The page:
dog Summary and Overview
dog in Easton's Bible Dictionary
frequently mentioned both in the Old and New Testaments. Dogs were used by the Hebrews as a watch for their houses (Isa. 56:10), and for guarding their flocks (Job 30:1). There were also then as now troops of semi-wild dogs that wandered about devouring dead bodies and the offal of the streets (1 Kings 14:11; 16:4; 21:19, 23; 22:38; Ps. 59:6, 14). As the dog was an unclean animal, the terms "dog," "dog's head," "dead dog," were used as terms of reproach or of humiliation (1 Sam. 24:14; 2 Sam. 3:8; 9:8; 16:9). Paul calls false apostles "dogs" (Phil. 3:2). Those who are shut out of the kingdom of heaven are also so designated (Rev. 22:15). Persecutors are called "dogs" (Ps. 22:16). Hazael's words, "Thy servant which is but a dog" (2 Kings 8:13), are spoken in mock humility=impossible that one so contemptible as he should attain to such power.
dog in Smith's Bible Dictionary
an animal frequently mentioned in Scripture. It was used by the hebrews as a watch for their houses, #Isa 56:10| and for guarding their flocks. #Job 30:1| Then also, as now troops of hungry and semi-wild dogs used to wander about the fields and the streets of the cities, devouring dead bodies and other offal, #1Ki 14:11; 21:19,23; 22:38; Ps 59:6| and thus became so savage and fierce and such objects of dislike that fierce and cruel enemies are poetically styled dogs in #Ps 22:16,20| moreover the dog being an unclean animal, #Isa 66:3| the epithets dog, dead dog, dog's head, were used as terms of reproach or of humility in speaking of one's self. #1Sa 24:14; 2Sa 3:8; 9:8; 16:9; 2Ki 8:13|
dog in Schaff's Bible Dictionary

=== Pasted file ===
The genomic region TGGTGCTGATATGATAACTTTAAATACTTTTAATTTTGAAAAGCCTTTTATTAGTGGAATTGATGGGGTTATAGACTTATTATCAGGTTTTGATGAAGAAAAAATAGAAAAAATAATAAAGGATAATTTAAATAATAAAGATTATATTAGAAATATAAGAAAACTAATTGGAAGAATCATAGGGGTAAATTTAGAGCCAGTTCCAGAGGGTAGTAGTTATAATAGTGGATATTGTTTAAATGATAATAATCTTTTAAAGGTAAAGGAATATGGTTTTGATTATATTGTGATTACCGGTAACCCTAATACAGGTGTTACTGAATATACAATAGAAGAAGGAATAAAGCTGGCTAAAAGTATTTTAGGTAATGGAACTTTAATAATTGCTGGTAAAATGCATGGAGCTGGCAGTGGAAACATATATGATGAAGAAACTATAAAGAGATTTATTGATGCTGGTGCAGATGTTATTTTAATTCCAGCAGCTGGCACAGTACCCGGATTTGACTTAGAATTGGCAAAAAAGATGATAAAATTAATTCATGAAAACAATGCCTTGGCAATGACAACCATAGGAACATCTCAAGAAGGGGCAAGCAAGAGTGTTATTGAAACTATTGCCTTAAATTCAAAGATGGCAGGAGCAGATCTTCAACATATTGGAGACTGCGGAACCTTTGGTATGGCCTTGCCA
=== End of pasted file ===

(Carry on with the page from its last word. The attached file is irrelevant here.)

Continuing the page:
DOG . Ex 11:7. The dog was not only an unclean animal by the Jewish Law, but was regarded with peculiar contempt, Ex 22:31; Deut 23:18; 1 Sam 17:43; Lev 24:14; 2 Sam 9:8; 2 Kgs 8:13; Phil 3:2; Rev 22:15; and he is so regarded at the present day by the Turks, who can find no more abusive and contemptuous language to apply to a Christian than to call him a dog. In Eastern countries dogs are more like wolves than our dogs, and live wild in the open air. Solomon puts a living dog in contrast with a dead lion to show that the meanest thing alive is of more importance than the noblest that is dead. Eccl 9:4. Abner's exclamation, "Am I a dog's head?" 2 Sam 3:8, has a signification of the same kind. Isaiah expresses the necessity of repentance and sincerity to make a sacrifice acceptable to God by declaring that without them "he that sacrifices a lamb" does nothing better than "as if he cut off a dog's neck." Isa 66:3. The only useful purpose to which dogs appear to have been put was to guard the flocks. Job 30:1, and even in that passage they are spoken of with contempt. Isaiah may be understood to allude to this manner of employing them in his description of the spiritual watchmen of Israel. Isa 56:10-11. Although dogs were numerous in the Jewish cities, they were not kept in the houses, but wandered through the streets (as they do to this day in Constantinople), picking up whatever was Dog modelled in Clay. ???(From Kouywijik. After liawUnson.)??? thrown out of the remains of the table after the family had eaten. So David speaks of his wicked enemies. Ps 59:6, Ps 59:14-15. The Mosaic law directed the people to throw to the dogs the flesh that was torn by beasts. Ex 22:31. This manner of living accounts for the savageness of dogs in the East. They preyed upon human flesh, licked the blood of the slain, and sometimes were wild enough to attack men as bloodhounds do. 1 Kgs 14:11; Lev 16:4; 1 Kgs 21:19, Heb 12:23; 1 Kgs 22:38; 2 Kgs 9:10, Eze 23:36; Ps 22:16, Ruth 4:20; Ps 68:23; Jer 15:3. Their habits made them dangerous to touch. Prov 26:17. The Eastern people were in the practice of applying the names of animals to men who resemble them in their disposition, as we call a cunning man a fox, a brave man a lion, etc. So our Saviour told his disciples, "Give not that which is holy unto the dogs," lest they turn upon you and tear you after they have eaten it. Matt 7:6, meaning that they should not offer the sacred truths of the gospel to those insolent and abominable men who would only heap abuse on them for it, having reference, also, to the practice of the priests at the altar, who would not throw to the dogs any of the meat used in sacrifice. He told also the Syro-Phoenician woman that it was not proper to give the children's meat to dogs. Matt 15:20-that is, the gospel was sent first to the Jews, who are called the children, and was not yet to be given to one of the Gentiles, as she was, whom the Jews called dogs-for the children must first be fed before the meat was thrown into the street. Those who are shut out of the kingdom of heaven are dogs, sorcerers, etc.. Rev 22:15, where the word is applied to all kinds of vile persons, as it is to a particular class in Deut 23:18. The comparison of Solomon illustrating the return of a fool to his folly, Prov 26:11, cited in 2 Pet 2:22, is taken from a natural fact. Persecutors are called dog. Ps 22:16.